Civil War, a New Home & Challenges of Motherhood: What Ilhan Omar Learned from What She Survived

Omar began to doubt her marriage, her family and even her relationship with her kids. Some days she would hug them tight, while other days she couldn't bring herself "to interact with them, let alone embrace them," she writes.

By the summer of 2008, Omar and Hirsi were estranged and divorced religiously, though not legally. (In the Islamic custom, he just had to declare that their marriage was over.)

Omar shaved her head. She then moved out of state with her kids so she could attend North Dakota State University. Originally she planned to get a bachelor's in nutrition, she writes.

Instead, she realized her interest in politics and switched to international studies and political science. After a year of separation from her family, and a trip back to Somalia with her father, Omar began to truly process her past and what centered her as a person for the first time. She was also able to reunite with Hirsi. (They had their third child, Ilwad, in 2012.)

"The breakdown of my marriage, like that of my relationships with other family members, was a direct result of my unresolved conflict over the fact that while people and places I loved had been destroyed, I had survived," Omar writes in This Is What America Looks Like. "I had to learn to forgive myself and fully accept the woman I had become, before Ahmed and anyone else could do the same." 

Professionally, there were other challenges: She writes how she was attacked verbally and even physically because of her identity as a black Muslim woman. She remembers in her memoir once getting a concussion after she was punched and hit at a rally.

Unabashedly progressive, Omar has been a target of conservatives since her election. Her politics — including pro-Palestinian views in the Israeli-Palestinian conflict, what she says were missteps when talking about Israel and her vocal support of other left-wing policies — have sometimes drawn wider criticism.

In her book, she also addresses ugly conspiracy theories that sprang out of simple facts.

She did apply for a marriage license in 2002 and again in 2009 (when she eloped during her first split with Hirsi), she writes. But tabloids used these facts to support a theory that Omar illegally married her brother to get him into the U.S. — an idea she has called "absurd and offensive."

"It's heartbreaking for someone like me, who is not only private but sees themselves as a fighter, to feel stuck in my notoriety. That I can't really fully fight my way out of this one," Omar says. "The constant battle of figuring out which fight to pick and minimizing certain damages to my father's sanity, has been the most difficult part of this journey."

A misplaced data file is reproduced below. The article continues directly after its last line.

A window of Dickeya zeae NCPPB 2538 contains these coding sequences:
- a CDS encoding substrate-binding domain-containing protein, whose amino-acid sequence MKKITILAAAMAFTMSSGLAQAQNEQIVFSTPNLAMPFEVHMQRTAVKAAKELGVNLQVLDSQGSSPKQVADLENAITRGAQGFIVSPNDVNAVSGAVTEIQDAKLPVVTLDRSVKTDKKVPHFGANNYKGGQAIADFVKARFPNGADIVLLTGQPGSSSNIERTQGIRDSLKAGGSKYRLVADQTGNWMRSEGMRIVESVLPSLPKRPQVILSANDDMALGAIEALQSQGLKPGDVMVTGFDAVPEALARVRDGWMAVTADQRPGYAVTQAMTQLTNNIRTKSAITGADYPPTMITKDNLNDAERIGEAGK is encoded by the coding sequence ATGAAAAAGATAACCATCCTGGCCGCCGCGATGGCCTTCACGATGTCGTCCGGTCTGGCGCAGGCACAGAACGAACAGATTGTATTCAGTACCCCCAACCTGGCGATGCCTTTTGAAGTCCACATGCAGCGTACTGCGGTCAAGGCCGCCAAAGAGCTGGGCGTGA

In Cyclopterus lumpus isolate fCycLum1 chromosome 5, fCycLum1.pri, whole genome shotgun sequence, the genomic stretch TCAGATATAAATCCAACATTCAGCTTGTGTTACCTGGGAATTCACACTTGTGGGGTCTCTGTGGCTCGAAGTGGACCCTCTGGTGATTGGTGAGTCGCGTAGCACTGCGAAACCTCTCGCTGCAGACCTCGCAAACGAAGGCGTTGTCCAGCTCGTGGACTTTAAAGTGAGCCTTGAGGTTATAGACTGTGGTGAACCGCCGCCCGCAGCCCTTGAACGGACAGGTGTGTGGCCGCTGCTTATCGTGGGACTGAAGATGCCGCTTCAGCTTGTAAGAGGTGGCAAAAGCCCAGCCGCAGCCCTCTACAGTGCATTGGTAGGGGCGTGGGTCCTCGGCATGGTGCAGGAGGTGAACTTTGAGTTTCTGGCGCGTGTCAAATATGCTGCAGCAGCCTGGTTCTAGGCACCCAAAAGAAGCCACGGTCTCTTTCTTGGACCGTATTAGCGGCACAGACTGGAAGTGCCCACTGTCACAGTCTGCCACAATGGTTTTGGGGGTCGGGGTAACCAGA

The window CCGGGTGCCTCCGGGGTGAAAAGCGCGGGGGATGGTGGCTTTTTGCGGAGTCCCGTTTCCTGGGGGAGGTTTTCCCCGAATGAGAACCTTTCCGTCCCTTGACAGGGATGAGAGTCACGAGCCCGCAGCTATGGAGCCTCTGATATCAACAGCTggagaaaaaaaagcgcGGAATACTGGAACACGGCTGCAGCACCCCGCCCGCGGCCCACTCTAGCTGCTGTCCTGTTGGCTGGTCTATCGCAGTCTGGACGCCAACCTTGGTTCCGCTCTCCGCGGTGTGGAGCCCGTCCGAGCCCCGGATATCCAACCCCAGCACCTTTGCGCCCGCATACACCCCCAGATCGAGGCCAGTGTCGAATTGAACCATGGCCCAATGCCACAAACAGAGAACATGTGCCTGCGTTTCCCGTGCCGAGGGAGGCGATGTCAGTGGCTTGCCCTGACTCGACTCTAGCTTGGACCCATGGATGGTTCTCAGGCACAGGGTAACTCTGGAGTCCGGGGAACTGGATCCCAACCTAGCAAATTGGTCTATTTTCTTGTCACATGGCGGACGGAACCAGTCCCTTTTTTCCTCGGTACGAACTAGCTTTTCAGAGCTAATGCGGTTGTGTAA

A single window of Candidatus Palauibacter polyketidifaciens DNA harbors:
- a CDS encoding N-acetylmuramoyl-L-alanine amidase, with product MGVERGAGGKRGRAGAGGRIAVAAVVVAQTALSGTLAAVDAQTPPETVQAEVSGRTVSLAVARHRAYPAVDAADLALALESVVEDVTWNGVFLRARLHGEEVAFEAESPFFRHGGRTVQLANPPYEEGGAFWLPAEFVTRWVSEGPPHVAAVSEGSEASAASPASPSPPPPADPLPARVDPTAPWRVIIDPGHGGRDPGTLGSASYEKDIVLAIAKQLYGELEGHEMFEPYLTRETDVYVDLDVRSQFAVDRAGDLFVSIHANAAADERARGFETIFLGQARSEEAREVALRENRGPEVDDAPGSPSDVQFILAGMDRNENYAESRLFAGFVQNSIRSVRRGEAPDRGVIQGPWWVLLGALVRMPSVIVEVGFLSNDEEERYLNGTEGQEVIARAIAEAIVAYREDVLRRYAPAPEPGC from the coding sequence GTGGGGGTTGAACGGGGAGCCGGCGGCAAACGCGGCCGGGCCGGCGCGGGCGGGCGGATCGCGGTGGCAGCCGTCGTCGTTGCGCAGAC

She continues: "I was raised by a very prideful man who's raised his daughter to be prideful. To know that I put him in a place which he can't defend me and where I can't also defend myself is … it's like being hostage to your status and to your position and notoriety."

Omar's focus, she says, is continuing to fight for her constituents. In the wake of nationwide protests over George Floyd's killing while in police custody in her home city of Minneapolis — after a white officer knelt on his neck for nearly nine minutes — Omar has introduced legislation to combat police brutality and systemic racism in the justice system.

And on Sunday, a majority of the Minneapolis City Council announced their plan to break apart Minneapolis' police department, though next steps remain unclear.

"I have been organizing in the Twin Cities, not just against police brutality but for racial justice and equality, for a really long time," Omar says. "Now we find ourselves with the brutal killing of George Floyd by the Minneapolis Police Department. And finally recognized that there is no amount of reform that can be instituted that would make this extremely disturbing police department more function[al] for all of our residents."

"It's liberating to hear the call to action from demonstrators," she continues. "We need to radically think about what public safety should look like in the future. How do we adequately address substance abuse and homelessness and many of the societal issues that we have criminalized in a way that is more just and preventive, rather than punitive? What role, if any, should police officers have in our community going forward?"

The congresswoman also addressed President Donald Trump's rhetoric about the unrest, including saying he would send in the military to states that do not quell demonstrators to his satisfaction.

While the majority of protests have been peaceful, some have seethed into violence and destruction — and Trump has responded with his own threats.

"You have a president who is spending his time talking about the 'vicious dogs' he has and the kind of armed brutality he is going to bring to crack down on demonstrators, which is the way in which tyrants and authoritarians speak," Omar says. "So we're working on policies to check those powers. And make sure that there is no transgression against the administrators, and that there is the restoration in belief in our constitution and in our democracy."

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